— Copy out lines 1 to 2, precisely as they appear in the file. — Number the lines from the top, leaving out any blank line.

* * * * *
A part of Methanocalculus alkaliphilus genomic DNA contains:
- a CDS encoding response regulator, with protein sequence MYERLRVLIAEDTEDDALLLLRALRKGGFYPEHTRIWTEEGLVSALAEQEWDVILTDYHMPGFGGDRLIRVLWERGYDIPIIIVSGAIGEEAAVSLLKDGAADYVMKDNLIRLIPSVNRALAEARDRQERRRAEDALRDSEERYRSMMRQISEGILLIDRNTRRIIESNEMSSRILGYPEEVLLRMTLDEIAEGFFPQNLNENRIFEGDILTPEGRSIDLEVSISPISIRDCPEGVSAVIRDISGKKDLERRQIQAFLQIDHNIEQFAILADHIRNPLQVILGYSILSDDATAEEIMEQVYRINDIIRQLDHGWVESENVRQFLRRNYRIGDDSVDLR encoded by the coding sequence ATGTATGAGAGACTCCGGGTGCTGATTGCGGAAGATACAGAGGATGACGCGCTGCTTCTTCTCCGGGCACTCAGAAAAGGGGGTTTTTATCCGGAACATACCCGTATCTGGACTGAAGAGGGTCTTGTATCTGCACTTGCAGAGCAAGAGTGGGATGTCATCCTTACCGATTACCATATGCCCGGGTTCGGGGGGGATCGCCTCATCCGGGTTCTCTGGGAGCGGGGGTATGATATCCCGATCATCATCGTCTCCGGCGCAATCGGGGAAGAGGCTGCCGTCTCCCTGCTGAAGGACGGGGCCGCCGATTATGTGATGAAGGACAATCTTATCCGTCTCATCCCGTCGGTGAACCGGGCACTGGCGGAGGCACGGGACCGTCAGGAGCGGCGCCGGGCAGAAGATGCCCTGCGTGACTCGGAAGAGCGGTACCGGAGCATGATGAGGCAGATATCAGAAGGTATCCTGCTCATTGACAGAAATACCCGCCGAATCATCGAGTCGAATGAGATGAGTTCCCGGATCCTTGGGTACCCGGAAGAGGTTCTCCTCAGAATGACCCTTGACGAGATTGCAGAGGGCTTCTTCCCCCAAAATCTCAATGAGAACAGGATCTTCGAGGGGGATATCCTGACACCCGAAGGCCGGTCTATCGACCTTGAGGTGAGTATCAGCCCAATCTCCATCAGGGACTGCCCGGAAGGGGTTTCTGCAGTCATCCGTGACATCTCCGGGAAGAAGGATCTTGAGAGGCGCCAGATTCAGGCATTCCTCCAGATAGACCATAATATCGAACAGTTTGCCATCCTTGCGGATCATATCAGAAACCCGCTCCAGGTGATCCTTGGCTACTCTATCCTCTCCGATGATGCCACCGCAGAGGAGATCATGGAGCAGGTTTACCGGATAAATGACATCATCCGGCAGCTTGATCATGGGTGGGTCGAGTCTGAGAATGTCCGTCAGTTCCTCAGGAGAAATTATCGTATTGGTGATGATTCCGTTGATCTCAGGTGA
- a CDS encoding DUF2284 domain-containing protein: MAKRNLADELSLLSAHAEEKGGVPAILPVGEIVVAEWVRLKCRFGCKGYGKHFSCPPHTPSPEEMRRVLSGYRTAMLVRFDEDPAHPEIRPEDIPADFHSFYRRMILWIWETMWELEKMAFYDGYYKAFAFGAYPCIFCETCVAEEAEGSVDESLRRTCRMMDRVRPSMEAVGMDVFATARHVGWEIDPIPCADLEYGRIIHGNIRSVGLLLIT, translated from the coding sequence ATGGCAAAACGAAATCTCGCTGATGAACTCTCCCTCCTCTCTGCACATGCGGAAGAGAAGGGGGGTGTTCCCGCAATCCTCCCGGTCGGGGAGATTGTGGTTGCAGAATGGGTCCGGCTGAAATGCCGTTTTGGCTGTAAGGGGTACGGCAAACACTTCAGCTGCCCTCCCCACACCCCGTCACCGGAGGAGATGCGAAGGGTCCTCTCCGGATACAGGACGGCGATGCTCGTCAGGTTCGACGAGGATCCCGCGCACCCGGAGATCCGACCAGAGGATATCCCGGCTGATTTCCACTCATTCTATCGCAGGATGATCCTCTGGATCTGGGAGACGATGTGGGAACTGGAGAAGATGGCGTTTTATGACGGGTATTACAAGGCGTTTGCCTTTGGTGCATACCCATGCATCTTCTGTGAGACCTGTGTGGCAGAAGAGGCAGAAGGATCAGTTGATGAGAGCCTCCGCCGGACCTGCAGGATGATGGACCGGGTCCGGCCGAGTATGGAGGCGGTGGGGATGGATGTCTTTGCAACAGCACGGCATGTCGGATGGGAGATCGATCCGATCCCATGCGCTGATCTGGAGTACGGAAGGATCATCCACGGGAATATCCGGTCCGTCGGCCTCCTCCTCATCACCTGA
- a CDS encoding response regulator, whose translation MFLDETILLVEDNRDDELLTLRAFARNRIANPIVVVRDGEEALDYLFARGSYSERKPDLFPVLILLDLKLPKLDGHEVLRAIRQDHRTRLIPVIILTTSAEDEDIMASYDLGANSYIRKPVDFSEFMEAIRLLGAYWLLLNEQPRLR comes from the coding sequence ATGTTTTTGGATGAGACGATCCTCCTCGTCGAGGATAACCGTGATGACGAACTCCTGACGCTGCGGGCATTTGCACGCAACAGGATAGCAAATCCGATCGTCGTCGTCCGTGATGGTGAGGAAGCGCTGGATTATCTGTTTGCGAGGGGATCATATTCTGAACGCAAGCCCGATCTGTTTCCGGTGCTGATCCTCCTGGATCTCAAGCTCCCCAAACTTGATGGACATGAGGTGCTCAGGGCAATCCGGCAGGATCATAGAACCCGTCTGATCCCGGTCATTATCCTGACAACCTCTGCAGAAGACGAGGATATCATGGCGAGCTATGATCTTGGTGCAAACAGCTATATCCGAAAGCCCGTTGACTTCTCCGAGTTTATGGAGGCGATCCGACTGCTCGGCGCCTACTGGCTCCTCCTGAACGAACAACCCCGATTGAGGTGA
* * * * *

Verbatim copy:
A part of Methanocalculus alkaliphilus genomic DNA contains:
- a CDS encoding response regulator, with protein sequence MYERLRVLIAEDTEDDALLLLRALRKGGFYPEHTRIWTEEGLVSALAEQEWDVILTDYHMPGFGGDRLIRVLWERGYDIPIIIVSGAIGEEAAVSLLKDGAADYVMKDNLIRLIPSVNRALAEARDRQERRRAEDALRDSEERYRSMMRQISEGILLIDRNTRRIIESNEMSSRILGYPEEVLLRMTLDEIAEGFFPQNLNENRIFEGDILTPEGRSIDLEVSISPISIRDCPEGVSAVIRDISGKKDLERRQIQAFLQIDHNIEQFAILADHIRNPLQVILGYSILSDDATAEEIMEQVYRINDIIRQLDHGWVESENVRQFLRRNYRIGDDSVDLR encoded by the coding sequence ATGTATGAGAGACTCCGGGTGCTGATTGCGGAAGATACAGAGGATGACGCGCTGCTTCTTCTCCGGGCACTCAGAAAAGGGGGTTTTTATCCGGAACATACCCGTATCTGGACTGAAGAGGGTCTTGTATCTGCACTTGCAGAGCAAGAGTGGGATGTCATCCTTACCGATTACCATATGCCCGGGTTCGGGGGGGATCGCCTCATCCGGGTTCTCTGGGAGCGGGGGTATGATATCCCGATCATCATCGTCTCCGGCGCAATCGGGGAAGAGGCTGCCGTCTCCCTGCTGAAGGACGGGGCCGCCGATTATGTGATGAAGGACAATCTTATCCGTCTCATCCCGTCGGTGAACCGGGCACTGGCGGAGGCACGGGACCGTCAGGAGCGGCGCCGGGCAGAAGATGCCCTGCGTGACTCGGAAGAGCGGTACCGGAGCATGATGAGGCAGATATCAGAAGGTATCCTGCTCATTGACAGAAATACCCGCCGAATCATCGAGTCGAATGAGATGAGTTCCCGGATCCTTGGGTACCCGGAAGAGGTTCTCCTCAGAATGACCCTTGACGAGATTGCAGAGGGCTTCTTCCCCCAAAATCTCAATGAGAACAGGATCTTCGAGGGGGATATCCTGACACCCGAAGGCCGGTCTATCGACCTTGAGGTGAGTATCAGCCCAATCTCCATCAGGGACTGCCCGGAAGGGGTTTCTGCAGTCATCCGTGACATCTCCGGGAAGAAGGATCTTGAGAGGCGCCAGATTCAGGCATTCCTCCAGATAGACCATAATATCGAACAGTTTGCCATCCTTGCGGATCATATCAGAAACCCGCTCCAGGTGATCCTTGGCTACTCTATCCTCTCCGATGATGCCACCGCAGAGGAGATCATGGAGCAGGTTTACCGGATAAATGACATCATCCGGCAGCTTGATCATGGGTGGGTCGAGTCTGAGAATGTCCGTCAGTTCCTCAGGAGAAATTATCGTATTGGTGATGATTCCGTTGATCTCAGGTGA